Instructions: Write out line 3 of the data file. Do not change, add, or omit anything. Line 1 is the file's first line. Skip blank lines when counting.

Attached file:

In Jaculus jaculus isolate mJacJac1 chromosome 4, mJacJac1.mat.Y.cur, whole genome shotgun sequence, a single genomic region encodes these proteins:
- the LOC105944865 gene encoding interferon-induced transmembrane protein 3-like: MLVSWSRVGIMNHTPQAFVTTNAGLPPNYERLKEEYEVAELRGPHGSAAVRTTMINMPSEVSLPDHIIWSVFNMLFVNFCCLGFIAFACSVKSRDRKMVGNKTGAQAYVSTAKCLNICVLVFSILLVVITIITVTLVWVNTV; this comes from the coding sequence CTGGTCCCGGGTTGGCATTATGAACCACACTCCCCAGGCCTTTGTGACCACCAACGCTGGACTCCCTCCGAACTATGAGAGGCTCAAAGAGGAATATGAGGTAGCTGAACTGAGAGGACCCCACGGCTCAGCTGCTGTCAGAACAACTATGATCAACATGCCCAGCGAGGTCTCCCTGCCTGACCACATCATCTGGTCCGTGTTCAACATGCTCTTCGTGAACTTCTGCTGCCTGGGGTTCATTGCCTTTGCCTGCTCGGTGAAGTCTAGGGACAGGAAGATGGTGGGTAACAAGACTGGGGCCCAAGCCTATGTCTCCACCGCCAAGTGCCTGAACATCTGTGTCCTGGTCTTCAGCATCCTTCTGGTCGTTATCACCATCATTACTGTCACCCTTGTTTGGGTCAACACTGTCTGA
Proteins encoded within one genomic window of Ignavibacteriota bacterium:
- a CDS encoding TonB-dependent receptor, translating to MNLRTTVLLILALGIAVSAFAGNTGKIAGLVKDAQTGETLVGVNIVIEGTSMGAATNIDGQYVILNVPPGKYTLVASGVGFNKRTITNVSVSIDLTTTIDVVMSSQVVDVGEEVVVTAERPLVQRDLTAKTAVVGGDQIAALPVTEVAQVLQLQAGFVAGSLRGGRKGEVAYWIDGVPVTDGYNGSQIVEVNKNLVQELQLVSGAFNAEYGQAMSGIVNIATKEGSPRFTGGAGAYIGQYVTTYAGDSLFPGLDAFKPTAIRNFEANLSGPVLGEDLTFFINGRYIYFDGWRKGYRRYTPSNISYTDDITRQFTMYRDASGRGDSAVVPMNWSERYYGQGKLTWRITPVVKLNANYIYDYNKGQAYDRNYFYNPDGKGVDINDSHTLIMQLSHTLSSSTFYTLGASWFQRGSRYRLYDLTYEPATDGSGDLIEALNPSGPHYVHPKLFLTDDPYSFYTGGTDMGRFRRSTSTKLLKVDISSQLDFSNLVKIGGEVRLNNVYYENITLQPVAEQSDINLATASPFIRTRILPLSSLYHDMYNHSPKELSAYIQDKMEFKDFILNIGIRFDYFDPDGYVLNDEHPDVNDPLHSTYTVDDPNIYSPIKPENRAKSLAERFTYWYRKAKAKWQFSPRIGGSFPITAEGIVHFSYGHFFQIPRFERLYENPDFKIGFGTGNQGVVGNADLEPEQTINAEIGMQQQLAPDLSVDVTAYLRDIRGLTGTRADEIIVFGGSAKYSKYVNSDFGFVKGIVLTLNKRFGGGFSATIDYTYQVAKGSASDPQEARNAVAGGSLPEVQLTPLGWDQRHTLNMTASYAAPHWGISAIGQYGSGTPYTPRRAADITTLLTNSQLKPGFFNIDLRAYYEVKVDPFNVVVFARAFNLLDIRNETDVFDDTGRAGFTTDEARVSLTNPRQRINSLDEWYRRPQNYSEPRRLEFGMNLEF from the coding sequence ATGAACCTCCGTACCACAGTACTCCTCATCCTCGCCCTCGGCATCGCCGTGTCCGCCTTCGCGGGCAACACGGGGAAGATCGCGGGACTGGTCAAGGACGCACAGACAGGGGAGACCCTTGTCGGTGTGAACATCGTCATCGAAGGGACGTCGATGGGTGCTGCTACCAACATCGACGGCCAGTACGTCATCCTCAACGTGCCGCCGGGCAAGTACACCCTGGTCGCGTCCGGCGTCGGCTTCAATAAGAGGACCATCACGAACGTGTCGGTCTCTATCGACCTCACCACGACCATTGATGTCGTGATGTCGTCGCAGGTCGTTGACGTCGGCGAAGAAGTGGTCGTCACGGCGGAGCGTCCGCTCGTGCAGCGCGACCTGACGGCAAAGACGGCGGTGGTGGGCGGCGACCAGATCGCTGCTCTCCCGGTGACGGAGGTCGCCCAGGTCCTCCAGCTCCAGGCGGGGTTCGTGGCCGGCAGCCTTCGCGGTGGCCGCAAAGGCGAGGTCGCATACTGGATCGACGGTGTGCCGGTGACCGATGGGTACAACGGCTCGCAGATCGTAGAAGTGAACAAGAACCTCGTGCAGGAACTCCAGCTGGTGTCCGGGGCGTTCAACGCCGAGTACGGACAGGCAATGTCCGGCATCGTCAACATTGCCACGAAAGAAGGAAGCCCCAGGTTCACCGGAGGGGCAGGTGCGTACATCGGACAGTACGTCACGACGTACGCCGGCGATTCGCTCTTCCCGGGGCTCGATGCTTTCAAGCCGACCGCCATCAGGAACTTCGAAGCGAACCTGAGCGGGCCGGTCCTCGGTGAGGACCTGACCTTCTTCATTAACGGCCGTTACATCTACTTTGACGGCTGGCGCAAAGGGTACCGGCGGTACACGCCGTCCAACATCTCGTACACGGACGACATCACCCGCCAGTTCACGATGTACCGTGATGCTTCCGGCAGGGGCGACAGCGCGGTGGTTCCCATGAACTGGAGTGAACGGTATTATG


Proteins encoded within one genomic window of Ignavibacteriota bacterium: